No “zero risk” from COVID-19 in any kind of public gathering

While many people, particularly those religiously following the minimum health protocols, have welcomed the move of the Virac IATF to re-impose a curfew and implement a liquor ban in the capital town, there are also those who believe that it would not be enough to stop the ongoing surge in new COVID-19 cases.
True, the liquor ban ensured that gamblers and drinkers wearing no face masks would no longer be able to congregate at wakes for the dead.
One observer notes that the liquor ban, as well as the national IATF’s prohibition of cockfighting, will not reduce the number of people going to a publicly-known online sabong venue, thanks to the local authorities who have chosen to be deaf and blind for some reason.
True, the curfew will banish from the boulevard, streets and nightspots non-essential persons, youths and children but some say the start should have been an hour earlier, at 9 PM.
Current guidelines call for the strict implementation of the wearing of face masks especially in public places, but rarely do you see police officers and barangay officials accost violators or give them tickets for their wanton disobedience of an ordinance that does not only protect the wearer from getting infected but also prevents others from being infected should the wearer be an asymptomatic coronavirus case.
Pass by the long stretch of the boulevard in the late afternoon and even during the early morning and you can spot many people congregating, some without masks and others with theirs improperly worn.
At the temporary terminals for passenger vans, passengers from the other towns alight from the vehicles without masks, potentially spreading the virus around. In most cases, these public transports are no longer observing physical distancing among passengers.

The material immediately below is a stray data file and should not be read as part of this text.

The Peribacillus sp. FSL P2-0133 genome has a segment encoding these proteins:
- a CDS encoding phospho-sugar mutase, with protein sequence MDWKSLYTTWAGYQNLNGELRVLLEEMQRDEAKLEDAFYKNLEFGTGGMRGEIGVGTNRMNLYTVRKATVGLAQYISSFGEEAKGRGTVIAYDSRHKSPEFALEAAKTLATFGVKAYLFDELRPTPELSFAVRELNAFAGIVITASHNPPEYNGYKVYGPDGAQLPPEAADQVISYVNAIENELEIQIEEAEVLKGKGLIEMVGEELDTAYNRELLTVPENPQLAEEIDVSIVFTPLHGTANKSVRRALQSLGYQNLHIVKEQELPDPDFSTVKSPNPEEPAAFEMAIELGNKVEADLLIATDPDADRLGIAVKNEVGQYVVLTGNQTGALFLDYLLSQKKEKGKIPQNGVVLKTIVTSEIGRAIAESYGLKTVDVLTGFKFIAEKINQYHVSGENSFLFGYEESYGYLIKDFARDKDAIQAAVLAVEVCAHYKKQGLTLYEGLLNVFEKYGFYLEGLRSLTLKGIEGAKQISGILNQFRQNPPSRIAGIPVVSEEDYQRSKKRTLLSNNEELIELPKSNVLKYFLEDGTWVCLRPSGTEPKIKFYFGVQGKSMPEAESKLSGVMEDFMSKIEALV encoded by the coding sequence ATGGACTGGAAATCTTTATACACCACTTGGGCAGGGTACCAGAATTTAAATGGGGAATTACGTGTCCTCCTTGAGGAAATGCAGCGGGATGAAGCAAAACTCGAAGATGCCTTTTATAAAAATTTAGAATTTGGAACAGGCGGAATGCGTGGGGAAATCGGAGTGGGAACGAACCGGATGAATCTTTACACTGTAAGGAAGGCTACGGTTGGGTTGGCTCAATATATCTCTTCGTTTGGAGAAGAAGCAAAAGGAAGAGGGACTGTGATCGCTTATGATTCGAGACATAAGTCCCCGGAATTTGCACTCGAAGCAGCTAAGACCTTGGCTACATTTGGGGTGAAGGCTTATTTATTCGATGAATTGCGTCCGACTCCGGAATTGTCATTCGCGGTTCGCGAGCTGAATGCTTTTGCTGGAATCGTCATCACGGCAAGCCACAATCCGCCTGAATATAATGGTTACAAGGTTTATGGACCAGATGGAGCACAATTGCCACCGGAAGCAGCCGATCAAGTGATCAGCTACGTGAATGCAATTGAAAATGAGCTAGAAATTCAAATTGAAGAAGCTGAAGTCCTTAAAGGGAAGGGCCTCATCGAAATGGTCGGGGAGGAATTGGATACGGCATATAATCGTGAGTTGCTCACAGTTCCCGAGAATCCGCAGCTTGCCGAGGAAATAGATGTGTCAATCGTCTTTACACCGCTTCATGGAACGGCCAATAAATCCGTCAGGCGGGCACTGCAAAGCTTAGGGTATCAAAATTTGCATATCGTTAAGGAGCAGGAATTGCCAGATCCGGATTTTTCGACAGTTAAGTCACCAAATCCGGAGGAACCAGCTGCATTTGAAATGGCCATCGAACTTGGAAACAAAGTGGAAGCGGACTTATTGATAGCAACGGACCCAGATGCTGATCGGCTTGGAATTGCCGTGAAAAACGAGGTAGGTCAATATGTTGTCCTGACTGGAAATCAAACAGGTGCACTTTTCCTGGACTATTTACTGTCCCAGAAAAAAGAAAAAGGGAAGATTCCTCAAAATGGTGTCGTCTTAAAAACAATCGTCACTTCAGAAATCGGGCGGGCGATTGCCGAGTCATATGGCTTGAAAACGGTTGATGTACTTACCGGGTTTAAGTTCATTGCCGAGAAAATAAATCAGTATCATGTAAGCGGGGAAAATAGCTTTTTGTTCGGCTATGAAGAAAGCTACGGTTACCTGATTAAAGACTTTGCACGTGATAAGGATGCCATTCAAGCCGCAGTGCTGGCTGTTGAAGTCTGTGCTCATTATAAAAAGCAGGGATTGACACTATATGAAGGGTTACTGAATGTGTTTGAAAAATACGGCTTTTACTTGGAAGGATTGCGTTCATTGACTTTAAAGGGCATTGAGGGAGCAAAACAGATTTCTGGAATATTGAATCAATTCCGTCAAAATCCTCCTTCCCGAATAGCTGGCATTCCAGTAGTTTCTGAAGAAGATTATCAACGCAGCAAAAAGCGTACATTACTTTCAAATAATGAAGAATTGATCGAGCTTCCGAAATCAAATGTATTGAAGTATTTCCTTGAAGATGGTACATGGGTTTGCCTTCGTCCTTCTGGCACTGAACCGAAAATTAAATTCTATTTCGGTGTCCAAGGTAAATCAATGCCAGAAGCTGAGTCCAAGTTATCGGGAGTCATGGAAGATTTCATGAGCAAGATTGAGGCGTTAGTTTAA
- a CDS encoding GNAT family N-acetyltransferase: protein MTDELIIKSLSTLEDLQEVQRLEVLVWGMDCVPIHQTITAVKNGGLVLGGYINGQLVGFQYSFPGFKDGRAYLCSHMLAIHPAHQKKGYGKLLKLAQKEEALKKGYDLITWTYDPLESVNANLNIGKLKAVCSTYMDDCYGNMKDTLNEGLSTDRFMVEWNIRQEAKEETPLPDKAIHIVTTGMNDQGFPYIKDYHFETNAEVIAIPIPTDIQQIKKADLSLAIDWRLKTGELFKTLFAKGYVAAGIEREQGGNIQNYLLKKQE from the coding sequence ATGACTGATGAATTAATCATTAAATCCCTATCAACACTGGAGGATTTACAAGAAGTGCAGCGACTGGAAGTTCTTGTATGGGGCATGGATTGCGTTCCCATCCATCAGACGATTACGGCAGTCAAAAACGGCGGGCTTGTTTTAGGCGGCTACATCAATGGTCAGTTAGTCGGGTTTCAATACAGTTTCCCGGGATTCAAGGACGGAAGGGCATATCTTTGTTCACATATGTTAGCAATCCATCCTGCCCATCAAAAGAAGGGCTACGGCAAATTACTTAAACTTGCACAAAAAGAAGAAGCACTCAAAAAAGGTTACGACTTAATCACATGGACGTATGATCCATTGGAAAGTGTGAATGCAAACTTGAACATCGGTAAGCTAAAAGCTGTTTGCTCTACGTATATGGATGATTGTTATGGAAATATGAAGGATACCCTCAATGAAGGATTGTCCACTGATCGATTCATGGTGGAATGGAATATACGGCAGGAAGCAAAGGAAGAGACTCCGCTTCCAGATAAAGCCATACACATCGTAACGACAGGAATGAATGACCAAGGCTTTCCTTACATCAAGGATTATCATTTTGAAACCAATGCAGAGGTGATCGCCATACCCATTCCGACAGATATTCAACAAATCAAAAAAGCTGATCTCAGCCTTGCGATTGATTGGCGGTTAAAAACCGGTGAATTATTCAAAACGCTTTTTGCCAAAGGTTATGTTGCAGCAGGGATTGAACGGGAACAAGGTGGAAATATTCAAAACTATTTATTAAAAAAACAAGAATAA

Although some conferences and meetings called by national agencies and LGUs are held in accordance with health and ventilation standards, including passing inspection by IATF personnel, there are events such as inaugurations, wedding celebrations and relief or aid distribution that defied the physical distancing requirement.
Under the IATF’s latest Omnibus Guidelines on Community Quarantine, gatherings in Modified General Community Quarantine (MGCQ) areas such as Catanduanes are allowed up to fifty percent (50%) of the seating or venue capacity, provided the participants shall strictly observe the minimum public health standards, and the establishments or venues where the gatherings will take place shall strictly comply with ventilation standards as provided for under relevant issuances of the Department of Labor and Employment (DOLE).
The World Health Organization (WHO) has said that, in the context of the COVID-19 pandemic, there is no “zero risk” when it comes to any kind of gathering – especially events that bring groups of people together.
“Regardless of the size of the event, you are at risk from COVID-19 whenever you get together with people,” it says.
While physical distancing of at least one meter can give some protection during public gatherings, all bets are off when the participants remove their masks to eat and drink, enabling virus transmission.
Thus, some DepEd personnel are justified in expressing concern that the division office continues to hold face-to-face trainings and seminars for the island’s teachers, with most of resorts and hotels near the capital town reportedly fully-booked for this purpose.
It may be recalled that sometime ago, a rash of COVID-19 infections hit the division office and public school teachers, with certain division officials criticized for refusing to go into 14-day quarantine as close contacts.
Last week alone, three teachers came down with the virus, while another remains intubated at a local hospital.
Why the division officials are proceeding with the more expensive in-person trainings when they can resort to the cheaper but virtual ones is a mystery.
Perhaps, there is a lot more to be gained from spending all of DepEd’s budget for seminars and conferences in these remaining months of the year than from ensuring the safety of teachers who can attend the same from the safety of their homes or schools?

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